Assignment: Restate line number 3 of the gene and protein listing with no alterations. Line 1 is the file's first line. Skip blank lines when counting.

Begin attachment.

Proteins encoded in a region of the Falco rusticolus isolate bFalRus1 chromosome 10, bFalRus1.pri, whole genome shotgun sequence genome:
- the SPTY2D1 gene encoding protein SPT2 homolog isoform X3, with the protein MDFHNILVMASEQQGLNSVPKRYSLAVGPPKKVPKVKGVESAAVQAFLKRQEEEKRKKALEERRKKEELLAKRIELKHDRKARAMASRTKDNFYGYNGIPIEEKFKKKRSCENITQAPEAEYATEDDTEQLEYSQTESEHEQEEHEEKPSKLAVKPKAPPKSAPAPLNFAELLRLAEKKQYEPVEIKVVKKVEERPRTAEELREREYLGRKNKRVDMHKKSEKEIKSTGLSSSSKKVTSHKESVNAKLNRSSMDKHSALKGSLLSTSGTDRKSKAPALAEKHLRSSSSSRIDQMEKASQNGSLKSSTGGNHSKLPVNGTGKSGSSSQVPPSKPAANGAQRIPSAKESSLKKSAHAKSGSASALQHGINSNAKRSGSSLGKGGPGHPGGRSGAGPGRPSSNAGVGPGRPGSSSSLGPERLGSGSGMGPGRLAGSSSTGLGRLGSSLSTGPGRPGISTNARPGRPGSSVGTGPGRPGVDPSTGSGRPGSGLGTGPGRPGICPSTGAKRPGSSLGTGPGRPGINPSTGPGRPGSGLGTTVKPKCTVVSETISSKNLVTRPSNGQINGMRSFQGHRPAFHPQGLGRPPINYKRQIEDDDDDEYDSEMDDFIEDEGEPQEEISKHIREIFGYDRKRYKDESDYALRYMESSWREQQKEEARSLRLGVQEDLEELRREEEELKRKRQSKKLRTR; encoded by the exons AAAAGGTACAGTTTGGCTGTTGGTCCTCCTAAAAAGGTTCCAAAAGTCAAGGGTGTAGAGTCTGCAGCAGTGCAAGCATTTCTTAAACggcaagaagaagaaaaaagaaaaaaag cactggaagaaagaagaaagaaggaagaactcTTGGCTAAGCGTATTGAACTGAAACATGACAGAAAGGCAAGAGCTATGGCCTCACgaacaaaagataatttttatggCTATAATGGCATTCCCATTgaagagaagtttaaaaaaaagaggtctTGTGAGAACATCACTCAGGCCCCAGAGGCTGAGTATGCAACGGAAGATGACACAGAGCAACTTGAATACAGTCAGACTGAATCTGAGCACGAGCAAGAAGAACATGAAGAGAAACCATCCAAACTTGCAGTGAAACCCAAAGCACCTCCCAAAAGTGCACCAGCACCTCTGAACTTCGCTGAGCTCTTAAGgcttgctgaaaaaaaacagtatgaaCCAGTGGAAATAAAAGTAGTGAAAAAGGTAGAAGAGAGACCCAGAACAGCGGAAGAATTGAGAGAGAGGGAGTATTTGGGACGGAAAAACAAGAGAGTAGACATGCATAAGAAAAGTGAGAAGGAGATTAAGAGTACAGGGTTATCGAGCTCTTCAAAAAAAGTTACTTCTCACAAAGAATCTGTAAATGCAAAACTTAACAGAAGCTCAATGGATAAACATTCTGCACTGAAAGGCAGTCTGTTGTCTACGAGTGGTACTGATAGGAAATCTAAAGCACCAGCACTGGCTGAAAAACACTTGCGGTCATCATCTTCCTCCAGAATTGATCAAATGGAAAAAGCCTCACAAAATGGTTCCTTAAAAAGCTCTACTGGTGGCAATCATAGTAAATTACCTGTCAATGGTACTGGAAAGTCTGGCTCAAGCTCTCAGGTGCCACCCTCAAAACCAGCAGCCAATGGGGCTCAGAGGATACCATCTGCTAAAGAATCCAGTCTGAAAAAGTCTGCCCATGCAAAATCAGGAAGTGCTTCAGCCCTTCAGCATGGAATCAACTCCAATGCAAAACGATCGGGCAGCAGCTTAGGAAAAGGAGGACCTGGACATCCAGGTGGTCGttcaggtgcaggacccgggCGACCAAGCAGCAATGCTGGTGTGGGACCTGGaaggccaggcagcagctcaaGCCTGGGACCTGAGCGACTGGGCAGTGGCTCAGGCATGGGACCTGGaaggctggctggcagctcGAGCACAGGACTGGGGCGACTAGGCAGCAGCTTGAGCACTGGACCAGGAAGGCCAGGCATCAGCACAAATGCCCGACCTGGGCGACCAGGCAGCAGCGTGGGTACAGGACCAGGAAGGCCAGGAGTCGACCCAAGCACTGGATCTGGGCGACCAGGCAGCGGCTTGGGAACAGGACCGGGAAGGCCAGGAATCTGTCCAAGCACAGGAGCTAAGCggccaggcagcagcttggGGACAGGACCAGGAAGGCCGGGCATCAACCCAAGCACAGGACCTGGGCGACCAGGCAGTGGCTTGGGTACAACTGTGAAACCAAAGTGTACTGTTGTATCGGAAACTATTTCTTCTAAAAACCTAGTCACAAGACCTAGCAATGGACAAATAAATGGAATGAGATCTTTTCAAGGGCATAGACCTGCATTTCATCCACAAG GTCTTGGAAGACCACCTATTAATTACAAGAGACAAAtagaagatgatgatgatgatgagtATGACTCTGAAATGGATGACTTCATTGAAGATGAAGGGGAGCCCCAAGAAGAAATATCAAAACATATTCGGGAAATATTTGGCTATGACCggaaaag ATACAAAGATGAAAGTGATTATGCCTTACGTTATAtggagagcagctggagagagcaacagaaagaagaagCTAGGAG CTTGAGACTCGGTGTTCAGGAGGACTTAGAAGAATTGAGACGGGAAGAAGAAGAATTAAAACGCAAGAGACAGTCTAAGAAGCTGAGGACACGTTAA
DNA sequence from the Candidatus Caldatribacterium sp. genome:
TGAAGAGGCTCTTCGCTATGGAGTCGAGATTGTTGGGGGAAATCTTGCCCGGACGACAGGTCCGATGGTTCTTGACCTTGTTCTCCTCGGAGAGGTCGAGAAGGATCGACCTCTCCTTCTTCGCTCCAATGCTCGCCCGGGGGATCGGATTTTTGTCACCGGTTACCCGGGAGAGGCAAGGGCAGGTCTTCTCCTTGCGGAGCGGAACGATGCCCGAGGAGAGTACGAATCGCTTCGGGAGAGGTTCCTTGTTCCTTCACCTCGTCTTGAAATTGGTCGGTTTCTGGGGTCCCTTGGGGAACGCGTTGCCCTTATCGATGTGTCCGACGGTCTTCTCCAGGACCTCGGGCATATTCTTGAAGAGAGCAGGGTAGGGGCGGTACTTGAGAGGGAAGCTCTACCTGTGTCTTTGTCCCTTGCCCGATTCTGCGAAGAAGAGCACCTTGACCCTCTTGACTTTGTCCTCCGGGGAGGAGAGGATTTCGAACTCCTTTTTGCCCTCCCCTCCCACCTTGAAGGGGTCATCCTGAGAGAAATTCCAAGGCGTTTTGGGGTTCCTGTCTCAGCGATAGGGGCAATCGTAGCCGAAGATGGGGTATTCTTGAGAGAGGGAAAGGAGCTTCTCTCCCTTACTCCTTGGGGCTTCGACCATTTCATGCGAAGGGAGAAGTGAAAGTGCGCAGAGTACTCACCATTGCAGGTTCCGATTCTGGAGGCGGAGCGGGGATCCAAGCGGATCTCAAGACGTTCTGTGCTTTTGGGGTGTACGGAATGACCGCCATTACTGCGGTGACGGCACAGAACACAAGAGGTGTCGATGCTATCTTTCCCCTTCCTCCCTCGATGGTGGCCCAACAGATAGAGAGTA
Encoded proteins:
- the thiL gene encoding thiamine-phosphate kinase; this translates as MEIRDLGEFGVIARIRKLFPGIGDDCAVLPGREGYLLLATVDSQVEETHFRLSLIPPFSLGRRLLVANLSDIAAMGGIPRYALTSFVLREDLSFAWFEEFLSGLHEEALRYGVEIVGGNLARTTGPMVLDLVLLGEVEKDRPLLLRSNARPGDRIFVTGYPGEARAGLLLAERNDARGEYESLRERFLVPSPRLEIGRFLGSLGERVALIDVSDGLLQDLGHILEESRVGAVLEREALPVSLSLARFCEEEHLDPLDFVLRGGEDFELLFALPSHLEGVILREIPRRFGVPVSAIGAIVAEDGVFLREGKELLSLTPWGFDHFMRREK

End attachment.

DNA sequence from the Candidatus Caldatribacterium sp. genome: